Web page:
Sunday, 23 February 2014

Iceland/Kumlien's Gull in Bergen, Norway

On the afternoon of the 23rd February, myself and Sean Minns were back in Bergen as the north sea swell was again too large for our ship to be working. Despite the rain and wind we were eager to stretch are legs after a couple of weeks on the rough seas. There's a small gathering of gulls at the artificial lake in the town centre so we thought we'd check it out. Upon arrival, immediately in front of us was a large Iceland-type gull, the gulls here are not bothered by people and we could walk within 10 metres of it. I used the camera on my phone though my binoculars to get some surprisingly good shots.

The bird's size, dark bill and brown-centered primaries all suggested that this was probably a Kumlien's Gull, and given that one of the largest arrivals of Kumlien's Gulls that I can remember had just occured in the UK and Ireland, it was not particularly unlikely. We returned to our ship to get our cameras.

Phone-binned, Samsung galaxy S2 through Swarovski 8.5x42 ELs
Now better equipped we got some flight shots which showed the primary pattern. The weather was now atrocious so shots on deck were actually better earlier with phone!

I think the bird is probably a Kumlien's Gull (or at least on the spectrum) but I would be easily swayed.

*** The general opinion online is that this bird is probably an Iceland Gull, with some trace/features of Kumlien's but not enough to class it as a Kumlien's. The concolourous primaries (not darker outer and paler inner) seems to be a critical feature as is the pale (even though still brownish grey washed) outer webs of the primaries.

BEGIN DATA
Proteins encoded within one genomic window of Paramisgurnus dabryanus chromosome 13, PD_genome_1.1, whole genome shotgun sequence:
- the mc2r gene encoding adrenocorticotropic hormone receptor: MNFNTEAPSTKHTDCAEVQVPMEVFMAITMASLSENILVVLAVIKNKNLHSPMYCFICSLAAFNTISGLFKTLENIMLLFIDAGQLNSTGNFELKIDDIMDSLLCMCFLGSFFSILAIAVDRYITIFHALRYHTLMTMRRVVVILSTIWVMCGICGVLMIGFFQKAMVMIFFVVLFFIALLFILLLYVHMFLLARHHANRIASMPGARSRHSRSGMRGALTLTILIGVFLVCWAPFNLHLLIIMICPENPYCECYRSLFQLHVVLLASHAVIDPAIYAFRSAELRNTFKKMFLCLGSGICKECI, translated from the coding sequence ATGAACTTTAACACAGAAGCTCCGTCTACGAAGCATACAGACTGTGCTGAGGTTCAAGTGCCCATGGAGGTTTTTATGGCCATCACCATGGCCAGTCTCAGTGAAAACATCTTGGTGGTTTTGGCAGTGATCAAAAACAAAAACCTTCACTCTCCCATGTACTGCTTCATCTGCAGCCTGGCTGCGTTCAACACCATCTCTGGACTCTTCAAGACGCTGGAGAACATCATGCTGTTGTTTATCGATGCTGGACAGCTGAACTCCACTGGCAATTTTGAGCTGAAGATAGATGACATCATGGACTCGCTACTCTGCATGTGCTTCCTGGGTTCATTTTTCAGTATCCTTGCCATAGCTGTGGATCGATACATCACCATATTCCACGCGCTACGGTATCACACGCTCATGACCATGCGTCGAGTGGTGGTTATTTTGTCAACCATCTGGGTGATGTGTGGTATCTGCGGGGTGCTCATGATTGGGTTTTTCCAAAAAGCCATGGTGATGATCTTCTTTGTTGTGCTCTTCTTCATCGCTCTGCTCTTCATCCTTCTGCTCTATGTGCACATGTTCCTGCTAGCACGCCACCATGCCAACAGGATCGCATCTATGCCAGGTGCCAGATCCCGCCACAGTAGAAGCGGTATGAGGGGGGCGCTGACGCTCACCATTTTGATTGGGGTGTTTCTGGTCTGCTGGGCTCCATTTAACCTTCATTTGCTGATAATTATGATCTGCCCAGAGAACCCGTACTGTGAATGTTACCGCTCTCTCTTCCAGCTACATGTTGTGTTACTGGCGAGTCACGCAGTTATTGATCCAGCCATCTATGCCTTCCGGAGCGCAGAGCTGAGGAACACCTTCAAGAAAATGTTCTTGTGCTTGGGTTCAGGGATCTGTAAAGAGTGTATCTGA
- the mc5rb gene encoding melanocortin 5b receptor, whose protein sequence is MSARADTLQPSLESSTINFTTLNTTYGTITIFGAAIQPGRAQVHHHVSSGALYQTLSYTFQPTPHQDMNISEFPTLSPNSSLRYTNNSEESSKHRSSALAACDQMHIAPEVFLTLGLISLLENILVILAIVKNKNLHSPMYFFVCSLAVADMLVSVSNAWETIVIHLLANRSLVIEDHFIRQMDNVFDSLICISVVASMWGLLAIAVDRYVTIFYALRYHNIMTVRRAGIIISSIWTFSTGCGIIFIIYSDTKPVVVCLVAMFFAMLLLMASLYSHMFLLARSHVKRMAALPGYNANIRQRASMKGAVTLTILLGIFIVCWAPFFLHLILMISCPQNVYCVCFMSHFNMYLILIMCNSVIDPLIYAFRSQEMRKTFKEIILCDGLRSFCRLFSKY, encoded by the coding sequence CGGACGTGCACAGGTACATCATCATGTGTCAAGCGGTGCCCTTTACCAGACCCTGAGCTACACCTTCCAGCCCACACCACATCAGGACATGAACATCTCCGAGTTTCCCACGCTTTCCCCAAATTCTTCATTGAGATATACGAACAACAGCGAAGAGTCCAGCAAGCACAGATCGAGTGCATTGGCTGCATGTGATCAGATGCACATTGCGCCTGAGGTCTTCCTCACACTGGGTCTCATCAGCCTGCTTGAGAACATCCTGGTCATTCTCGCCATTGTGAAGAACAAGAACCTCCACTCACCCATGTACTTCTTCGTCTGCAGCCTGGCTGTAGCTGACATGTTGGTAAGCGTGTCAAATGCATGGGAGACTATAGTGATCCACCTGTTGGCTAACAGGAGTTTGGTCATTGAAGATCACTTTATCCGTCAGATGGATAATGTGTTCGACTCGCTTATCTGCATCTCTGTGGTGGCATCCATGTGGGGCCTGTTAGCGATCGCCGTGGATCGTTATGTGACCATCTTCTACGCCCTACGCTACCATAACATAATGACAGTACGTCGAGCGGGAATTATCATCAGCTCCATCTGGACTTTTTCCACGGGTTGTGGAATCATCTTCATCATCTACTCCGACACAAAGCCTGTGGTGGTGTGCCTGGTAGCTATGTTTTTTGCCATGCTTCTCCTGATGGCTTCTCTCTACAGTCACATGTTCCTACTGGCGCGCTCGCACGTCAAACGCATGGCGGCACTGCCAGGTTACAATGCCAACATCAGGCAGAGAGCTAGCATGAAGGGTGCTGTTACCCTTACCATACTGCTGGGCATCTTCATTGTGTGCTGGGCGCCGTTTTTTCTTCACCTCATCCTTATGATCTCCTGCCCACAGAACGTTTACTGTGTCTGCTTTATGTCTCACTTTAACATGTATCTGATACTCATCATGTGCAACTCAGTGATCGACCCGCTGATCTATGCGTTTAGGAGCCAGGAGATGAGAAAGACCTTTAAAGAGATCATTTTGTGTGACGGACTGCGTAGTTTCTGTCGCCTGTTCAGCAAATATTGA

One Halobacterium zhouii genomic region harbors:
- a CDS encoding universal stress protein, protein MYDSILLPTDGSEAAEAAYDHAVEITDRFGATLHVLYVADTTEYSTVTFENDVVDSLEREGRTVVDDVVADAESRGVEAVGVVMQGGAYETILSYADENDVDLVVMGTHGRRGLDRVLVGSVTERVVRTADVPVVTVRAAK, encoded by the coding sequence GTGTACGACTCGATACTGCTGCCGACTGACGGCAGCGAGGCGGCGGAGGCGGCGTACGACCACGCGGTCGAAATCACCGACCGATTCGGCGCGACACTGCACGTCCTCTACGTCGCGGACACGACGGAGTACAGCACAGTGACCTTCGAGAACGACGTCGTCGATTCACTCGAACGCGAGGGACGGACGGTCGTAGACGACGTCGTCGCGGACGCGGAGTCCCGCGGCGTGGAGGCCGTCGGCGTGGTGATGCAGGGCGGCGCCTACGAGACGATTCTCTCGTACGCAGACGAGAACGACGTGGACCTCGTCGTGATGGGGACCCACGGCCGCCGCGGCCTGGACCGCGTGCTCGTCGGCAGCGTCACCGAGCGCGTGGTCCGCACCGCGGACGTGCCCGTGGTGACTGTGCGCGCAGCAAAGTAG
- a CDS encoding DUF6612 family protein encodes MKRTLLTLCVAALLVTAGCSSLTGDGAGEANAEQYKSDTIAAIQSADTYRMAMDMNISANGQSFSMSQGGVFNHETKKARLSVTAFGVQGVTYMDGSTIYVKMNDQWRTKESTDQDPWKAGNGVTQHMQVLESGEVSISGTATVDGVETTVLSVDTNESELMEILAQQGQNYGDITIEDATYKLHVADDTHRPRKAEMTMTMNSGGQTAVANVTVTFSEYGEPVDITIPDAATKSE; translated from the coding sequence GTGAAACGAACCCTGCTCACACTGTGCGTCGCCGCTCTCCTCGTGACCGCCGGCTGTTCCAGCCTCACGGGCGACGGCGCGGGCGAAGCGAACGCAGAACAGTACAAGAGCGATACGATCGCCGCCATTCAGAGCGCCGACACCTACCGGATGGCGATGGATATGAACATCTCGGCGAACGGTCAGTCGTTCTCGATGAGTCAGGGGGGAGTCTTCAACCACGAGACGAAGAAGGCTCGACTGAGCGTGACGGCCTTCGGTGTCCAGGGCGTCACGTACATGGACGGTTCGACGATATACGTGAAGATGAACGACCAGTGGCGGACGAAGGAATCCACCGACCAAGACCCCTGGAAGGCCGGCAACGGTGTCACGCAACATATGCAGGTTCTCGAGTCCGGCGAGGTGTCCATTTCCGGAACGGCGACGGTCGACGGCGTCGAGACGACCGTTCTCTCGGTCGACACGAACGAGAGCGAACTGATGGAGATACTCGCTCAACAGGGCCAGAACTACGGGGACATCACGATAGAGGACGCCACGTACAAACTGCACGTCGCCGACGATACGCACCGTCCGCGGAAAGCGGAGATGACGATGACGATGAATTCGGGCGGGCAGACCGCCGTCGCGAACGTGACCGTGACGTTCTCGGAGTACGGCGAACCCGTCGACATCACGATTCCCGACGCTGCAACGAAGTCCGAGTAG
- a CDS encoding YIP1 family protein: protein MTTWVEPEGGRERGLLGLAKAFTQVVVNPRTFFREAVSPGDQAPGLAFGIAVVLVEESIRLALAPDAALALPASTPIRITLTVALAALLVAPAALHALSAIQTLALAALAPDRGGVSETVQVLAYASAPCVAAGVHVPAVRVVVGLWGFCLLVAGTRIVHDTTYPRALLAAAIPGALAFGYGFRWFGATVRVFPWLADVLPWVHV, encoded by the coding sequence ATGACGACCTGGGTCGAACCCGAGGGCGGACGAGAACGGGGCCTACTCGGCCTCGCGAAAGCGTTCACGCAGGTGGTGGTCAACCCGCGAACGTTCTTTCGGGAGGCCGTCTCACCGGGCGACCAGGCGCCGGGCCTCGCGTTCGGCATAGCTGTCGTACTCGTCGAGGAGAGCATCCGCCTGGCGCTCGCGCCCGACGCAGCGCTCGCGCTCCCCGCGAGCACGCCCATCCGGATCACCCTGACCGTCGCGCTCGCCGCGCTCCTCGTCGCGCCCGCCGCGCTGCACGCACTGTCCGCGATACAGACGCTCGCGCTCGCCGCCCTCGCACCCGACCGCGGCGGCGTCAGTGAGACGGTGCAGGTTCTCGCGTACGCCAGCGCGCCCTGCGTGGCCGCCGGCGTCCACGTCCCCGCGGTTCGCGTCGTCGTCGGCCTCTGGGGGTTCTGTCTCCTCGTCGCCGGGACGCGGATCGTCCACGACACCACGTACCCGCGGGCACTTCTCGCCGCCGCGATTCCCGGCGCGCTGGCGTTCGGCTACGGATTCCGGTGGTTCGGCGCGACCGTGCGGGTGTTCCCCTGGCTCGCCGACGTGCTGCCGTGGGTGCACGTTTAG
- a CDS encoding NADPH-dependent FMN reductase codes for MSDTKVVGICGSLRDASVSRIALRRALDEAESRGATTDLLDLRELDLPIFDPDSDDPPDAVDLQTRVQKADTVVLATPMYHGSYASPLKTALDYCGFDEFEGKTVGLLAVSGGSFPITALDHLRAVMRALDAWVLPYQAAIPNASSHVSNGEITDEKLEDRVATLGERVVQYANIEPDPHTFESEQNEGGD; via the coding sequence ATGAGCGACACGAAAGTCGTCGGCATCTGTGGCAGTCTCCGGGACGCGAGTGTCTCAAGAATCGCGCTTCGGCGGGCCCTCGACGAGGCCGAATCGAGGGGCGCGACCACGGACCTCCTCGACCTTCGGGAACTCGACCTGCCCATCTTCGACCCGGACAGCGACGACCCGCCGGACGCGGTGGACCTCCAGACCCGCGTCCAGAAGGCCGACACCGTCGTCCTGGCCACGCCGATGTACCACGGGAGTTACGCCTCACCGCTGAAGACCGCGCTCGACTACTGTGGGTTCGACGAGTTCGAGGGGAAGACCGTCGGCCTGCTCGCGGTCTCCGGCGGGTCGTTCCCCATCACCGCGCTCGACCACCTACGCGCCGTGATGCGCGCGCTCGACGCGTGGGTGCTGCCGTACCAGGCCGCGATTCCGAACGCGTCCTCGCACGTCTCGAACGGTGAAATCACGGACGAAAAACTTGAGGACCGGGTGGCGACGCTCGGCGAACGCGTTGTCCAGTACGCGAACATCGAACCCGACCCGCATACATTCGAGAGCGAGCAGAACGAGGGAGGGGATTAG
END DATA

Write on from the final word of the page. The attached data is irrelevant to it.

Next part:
The fact is there appears to be no definitive rules for Kumlien's, so make your own mind up.


Birding Frontiers yet again proved to be a great resource.

Key Features of juvenile/ 1st winter Kumlien’s Gulls

Per Martin Garner, Birding Frontiers

  • outer primary pattern of an identifiable vagrant first-winter kumlieni is of a variable brown wash centred on the primary shaft, spreading onto both webs and extending almost to the feather tips. It is most commonly plain, not ‘mealy’ or spotted, although many show a small subapical mark.
Brown wash on both webs extending to tip with subapical mark



Other tendencies
  • an earlier moult for some mantle and upper scapular feathers (sometimes from Oct/Nov)
  • a darker bill in mid-winter,
  • a more distinct [plain] tail band
  • more contrast between the outer (darker) and inner (paler) primaries in flight on the more distinct individuals
Dark bill
Iceland (Kumlien's Gull in heavy rain.
Does this constitute a plain tail band, having problems finding  L. glaucoides glaucoides tail images for comparison

Tuesday, 4 February 2014

Bergen Birding

I'm currently working on a Marine Mammal job in the north North Sea. Because of the sea state the ship has been unable to work and we've been in and out of Bergen, Norway. Fortune has it that a Black-throated Thrush turned up in Bergen last week and today I was able to go and see it.

It was showing very well though most of the time only through a closed window. Here are a few shots I managed to get.





And here's a scandinavian Nuthatch I photographed a few days ago


Semi-notable birds seen in Bergen (from a British perspective)

Willow Tits (I've seen about 4 in the last 10 years in UK)
Lesser Redpoll (not Mealy!?)
Northern (trumpeter) Bullfinches - 8
Northern Treecreepers
(Scandinavian) Nuthatches
Bramblings (several hundred)